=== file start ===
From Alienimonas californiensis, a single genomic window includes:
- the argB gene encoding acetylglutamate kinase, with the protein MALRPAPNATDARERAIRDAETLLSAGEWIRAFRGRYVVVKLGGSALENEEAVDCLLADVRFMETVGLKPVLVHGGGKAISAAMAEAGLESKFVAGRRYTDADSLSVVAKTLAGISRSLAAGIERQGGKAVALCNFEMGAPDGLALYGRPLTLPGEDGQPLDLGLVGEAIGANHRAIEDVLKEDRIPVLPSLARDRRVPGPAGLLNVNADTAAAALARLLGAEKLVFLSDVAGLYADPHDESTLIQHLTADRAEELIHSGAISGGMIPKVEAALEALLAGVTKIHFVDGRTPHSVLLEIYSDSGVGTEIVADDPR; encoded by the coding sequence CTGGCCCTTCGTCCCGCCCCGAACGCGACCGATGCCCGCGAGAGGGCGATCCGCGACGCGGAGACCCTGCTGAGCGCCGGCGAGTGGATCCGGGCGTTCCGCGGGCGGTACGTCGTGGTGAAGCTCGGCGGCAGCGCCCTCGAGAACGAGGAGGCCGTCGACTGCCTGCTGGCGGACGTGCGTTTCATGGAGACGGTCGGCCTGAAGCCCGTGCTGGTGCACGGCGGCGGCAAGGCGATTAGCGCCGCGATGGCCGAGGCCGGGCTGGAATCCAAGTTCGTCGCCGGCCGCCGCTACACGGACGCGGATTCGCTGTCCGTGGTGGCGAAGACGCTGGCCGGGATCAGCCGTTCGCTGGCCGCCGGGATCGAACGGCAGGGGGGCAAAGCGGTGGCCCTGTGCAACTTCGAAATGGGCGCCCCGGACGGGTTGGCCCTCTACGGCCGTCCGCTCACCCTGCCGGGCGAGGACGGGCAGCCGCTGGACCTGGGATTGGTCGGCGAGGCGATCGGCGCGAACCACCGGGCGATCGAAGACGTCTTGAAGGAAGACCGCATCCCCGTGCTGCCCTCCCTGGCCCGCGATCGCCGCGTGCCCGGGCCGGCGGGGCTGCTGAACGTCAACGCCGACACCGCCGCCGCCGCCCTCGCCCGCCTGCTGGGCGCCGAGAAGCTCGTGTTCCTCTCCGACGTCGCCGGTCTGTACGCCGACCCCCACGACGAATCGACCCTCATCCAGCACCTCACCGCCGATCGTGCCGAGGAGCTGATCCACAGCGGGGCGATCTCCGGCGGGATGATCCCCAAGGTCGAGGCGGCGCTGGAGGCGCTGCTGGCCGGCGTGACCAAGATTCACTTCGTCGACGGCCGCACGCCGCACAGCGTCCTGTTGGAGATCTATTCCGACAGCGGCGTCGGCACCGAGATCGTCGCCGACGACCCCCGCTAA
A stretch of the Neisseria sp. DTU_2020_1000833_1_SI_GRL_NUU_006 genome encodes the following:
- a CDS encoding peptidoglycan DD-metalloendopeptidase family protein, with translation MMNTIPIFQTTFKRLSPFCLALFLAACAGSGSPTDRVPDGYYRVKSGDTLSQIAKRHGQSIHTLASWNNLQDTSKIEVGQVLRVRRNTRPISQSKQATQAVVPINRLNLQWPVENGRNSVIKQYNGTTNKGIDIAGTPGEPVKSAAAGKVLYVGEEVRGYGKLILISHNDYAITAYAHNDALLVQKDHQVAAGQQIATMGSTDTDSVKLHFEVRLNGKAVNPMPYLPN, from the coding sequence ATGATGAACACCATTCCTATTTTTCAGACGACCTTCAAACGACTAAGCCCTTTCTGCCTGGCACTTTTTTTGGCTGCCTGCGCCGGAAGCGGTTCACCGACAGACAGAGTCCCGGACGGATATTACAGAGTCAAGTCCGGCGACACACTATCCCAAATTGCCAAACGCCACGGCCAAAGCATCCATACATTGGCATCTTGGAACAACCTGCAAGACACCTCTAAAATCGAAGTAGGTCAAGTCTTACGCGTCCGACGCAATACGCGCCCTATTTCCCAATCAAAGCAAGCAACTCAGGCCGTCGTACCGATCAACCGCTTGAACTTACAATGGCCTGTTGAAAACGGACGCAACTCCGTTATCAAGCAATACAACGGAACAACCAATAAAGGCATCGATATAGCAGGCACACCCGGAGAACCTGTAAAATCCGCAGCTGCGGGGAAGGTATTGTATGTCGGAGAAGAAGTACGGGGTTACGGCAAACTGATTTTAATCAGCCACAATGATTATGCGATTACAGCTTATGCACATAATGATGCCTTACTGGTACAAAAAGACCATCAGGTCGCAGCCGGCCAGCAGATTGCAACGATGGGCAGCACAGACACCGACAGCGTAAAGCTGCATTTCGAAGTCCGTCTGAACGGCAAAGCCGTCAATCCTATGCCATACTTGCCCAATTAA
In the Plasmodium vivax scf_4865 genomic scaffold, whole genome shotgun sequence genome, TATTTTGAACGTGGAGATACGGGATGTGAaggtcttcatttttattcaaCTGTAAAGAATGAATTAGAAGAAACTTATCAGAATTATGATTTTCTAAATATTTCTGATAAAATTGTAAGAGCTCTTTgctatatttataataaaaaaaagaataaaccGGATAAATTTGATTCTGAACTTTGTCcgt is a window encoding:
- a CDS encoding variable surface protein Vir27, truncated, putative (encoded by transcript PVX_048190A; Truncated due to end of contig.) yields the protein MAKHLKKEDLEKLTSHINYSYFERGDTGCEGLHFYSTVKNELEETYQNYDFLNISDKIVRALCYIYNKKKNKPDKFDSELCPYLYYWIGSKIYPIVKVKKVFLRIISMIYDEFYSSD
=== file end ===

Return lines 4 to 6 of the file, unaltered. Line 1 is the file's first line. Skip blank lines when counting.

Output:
- a CDS encoding peptidoglycan DD-metalloendopeptidase family protein, with translation MMNTIPIFQTTFKRLSPFCLALFLAACAGSGSPTDRVPDGYYRVKSGDTLSQIAKRHGQSIHTLASWNNLQDTSKIEVGQVLRVRRNTRPISQSKQATQAVVPINRLNLQWPVENGRNSVIKQYNGTTNKGIDIAGTPGEPVKSAAAGKVLYVGEEVRGYGKLILISHNDYAITAYAHNDALLVQKDHQVAAGQQIATMGSTDTDSVKLHFEVRLNGKAVNPMPYLPN, from the coding sequence ATGATGAACACCATTCCTATTTTTCAGACGACCTTCAAACGACTAAGCCCTTTCTGCCTGGCACTTTTTTTGGCTGCCTGCGCCGGAAGCGGTTCACCGACAGACAGAGTCCCGGACGGATATTACAGAGTCAAGTCCGGCGACACACTATCCCAAATTGCCAAACGCCACGGCCAAAGCATCCATACATTGGCATCTTGGAACAACCTGCAAGACACCTCTAAAATCGAAGTAGGTCAAGTCTTACGCGTCCGACGCAATACGCGCCCTATTTCCCAATCAAAGCAAGCAACTCAGGCCGTCGTACCGATCAACCGCTTGAACTTACAATGGCCTGTTGAAAACGGACGCAACTCCGTTATCAAGCAATACAACGGAACAACCAATAAAGGCATCGATATAGCAGGCACACCCGGAGAACCTGTAAAATCCGCAGCTGCGGGGAAGGTATTGTATGTCGGAGAAGAAGTACGGGGTTACGGCAAACTGATTTTAATCAGCCACAATGATTATGCGATTACAGCTTATGCACATAATGATGCCTTACTGGTACAAAAAGACCATCAGGTCGCAGCCGGCCAGCAGATTGCAACGATGGGCAGCACAGACACCGACAGCGTAAAGCTGCATTTCGAAGTCCGTCTGAACGGCAAAGCCGTCAATCCTATGCCATACTTGCCCAATTAA
In the Plasmodium vivax scf_4865 genomic scaffold, whole genome shotgun sequence genome, TATTTTGAACGTGGAGATACGGGATGTGAaggtcttcatttttattcaaCTGTAAAGAATGAATTAGAAGAAACTTATCAGAATTATGATTTTCTAAATATTTCTGATAAAATTGTAAGAGCTCTTTgctatatttataataaaaaaaagaataaaccGGATAAATTTGATTCTGAACTTTGTCcgt is a window encoding:
- a CDS encoding variable surface protein Vir27, truncated, putative (encoded by transcript PVX_048190A; Truncated due to end of contig.) yields the protein MAKHLKKEDLEKLTSHINYSYFERGDTGCEGLHFYSTVKNELEETYQNYDFLNISDKIVRALCYIYNKKKNKPDKFDSELCPYLYYWIGSKIYPIVKVKKVFLRIISMIYDEFYSSD